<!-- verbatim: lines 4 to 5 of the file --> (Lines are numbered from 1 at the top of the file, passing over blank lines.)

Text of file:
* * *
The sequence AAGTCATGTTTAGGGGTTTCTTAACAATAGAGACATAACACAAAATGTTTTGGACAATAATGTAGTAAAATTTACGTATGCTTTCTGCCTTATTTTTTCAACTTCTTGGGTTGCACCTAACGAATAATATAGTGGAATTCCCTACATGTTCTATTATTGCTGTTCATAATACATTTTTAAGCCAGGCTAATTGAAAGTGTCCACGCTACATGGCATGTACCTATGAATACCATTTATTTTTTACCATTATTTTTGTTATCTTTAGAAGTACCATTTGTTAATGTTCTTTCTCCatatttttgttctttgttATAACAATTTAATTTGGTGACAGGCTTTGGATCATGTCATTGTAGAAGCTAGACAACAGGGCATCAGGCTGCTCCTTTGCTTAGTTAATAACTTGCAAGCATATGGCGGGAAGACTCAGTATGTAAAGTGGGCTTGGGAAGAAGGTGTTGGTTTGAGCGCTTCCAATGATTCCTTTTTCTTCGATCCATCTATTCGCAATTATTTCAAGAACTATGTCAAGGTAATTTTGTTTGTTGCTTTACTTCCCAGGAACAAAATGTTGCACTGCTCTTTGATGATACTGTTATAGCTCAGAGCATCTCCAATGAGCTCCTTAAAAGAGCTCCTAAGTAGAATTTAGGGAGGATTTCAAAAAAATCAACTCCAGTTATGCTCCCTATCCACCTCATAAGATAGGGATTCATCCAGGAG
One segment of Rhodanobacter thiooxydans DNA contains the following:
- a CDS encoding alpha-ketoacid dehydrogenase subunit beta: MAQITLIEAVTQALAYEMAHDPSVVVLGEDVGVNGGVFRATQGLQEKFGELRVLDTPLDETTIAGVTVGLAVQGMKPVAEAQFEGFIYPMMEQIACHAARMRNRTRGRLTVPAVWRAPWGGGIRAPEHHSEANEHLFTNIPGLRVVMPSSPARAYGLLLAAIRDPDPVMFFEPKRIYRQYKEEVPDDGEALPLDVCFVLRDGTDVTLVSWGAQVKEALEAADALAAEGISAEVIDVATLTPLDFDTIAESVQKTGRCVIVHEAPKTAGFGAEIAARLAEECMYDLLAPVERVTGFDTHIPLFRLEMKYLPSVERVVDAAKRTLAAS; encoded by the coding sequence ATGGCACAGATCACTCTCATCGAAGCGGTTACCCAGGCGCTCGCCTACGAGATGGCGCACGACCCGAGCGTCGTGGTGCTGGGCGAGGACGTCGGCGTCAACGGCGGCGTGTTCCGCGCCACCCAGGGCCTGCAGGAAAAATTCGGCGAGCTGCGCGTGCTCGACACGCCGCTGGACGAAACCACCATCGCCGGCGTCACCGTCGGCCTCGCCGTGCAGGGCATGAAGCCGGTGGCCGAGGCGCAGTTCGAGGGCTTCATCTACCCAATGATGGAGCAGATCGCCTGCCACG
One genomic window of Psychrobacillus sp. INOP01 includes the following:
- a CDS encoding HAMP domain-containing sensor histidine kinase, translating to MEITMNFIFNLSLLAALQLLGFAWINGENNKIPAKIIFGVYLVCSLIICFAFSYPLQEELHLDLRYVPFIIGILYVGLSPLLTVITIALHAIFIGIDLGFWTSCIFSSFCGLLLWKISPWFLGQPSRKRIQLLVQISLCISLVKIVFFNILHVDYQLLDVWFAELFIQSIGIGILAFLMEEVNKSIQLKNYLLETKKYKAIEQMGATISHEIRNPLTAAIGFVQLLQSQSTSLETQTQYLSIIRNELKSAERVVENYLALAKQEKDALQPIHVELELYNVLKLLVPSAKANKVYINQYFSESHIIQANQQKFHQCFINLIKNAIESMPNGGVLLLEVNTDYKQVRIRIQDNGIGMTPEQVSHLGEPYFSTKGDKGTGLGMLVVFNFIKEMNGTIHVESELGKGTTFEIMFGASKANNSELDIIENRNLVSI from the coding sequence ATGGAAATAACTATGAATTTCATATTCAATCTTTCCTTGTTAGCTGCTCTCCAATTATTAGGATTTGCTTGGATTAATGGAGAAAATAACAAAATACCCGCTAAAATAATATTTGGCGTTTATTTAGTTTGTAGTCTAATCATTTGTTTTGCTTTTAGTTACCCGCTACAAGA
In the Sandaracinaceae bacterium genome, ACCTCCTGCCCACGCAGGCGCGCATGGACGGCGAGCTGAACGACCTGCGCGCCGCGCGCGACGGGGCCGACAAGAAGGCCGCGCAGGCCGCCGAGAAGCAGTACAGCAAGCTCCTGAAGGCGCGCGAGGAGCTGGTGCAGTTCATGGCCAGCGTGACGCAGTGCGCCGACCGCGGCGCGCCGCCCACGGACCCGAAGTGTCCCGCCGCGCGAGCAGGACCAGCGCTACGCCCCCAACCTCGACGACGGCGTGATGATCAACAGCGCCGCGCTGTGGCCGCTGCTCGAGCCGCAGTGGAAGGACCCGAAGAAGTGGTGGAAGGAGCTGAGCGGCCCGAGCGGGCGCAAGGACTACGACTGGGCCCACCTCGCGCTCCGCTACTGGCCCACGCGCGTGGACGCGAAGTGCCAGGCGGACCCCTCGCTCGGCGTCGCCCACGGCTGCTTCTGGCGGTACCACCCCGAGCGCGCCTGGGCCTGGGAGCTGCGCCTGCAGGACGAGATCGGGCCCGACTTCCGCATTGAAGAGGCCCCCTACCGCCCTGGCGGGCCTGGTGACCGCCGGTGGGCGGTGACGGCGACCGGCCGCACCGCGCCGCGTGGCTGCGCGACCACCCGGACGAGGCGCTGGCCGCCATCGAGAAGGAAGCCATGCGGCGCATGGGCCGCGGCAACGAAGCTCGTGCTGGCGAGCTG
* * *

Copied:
One genomic window of Psychrobacillus sp. INOP01 includes the following:
- a CDS encoding HAMP domain-containing sensor histidine kinase, translating to MEITMNFIFNLSLLAALQLLGFAWINGENNKIPAKIIFGVYLVCSLIICFAFSYPLQEELHLDLRYVPFIIGILYVGLSPLLTVITIALHAIFIGIDLGFWTSCIFSSFCGLLLWKISPWFLGQPSRKRIQLLVQISLCISLVKIVFFNILHVDYQLLDVWFAELFIQSIGIGILAFLMEEVNKSIQLKNYLLETKKYKAIEQMGATISHEIRNPLTAAIGFVQLLQSQSTSLETQTQYLSIIRNELKSAERVVENYLALAKQEKDALQPIHVELELYNVLKLLVPSAKANKVYINQYFSESHIIQANQQKFHQCFINLIKNAIESMPNGGVLLLEVNTDYKQVRIRIQDNGIGMTPEQVSHLGEPYFSTKGDKGTGLGMLVVFNFIKEMNGTIHVESELGKGTTFEIMFGASKANNSELDIIENRNLVSI from the coding sequence ATGGAAATAACTATGAATTTCATATTCAATCTTTCCTTGTTAGCTGCTCTCCAATTATTAGGATTTGCTTGGATTAATGGAGAAAATAACAAAATACCCGCTAAAATAATATTTGGCGTTTATTTAGTTTGTAGTCTAATCATTTGTTTTGCTTTTAGTTACCCGCTACAAGA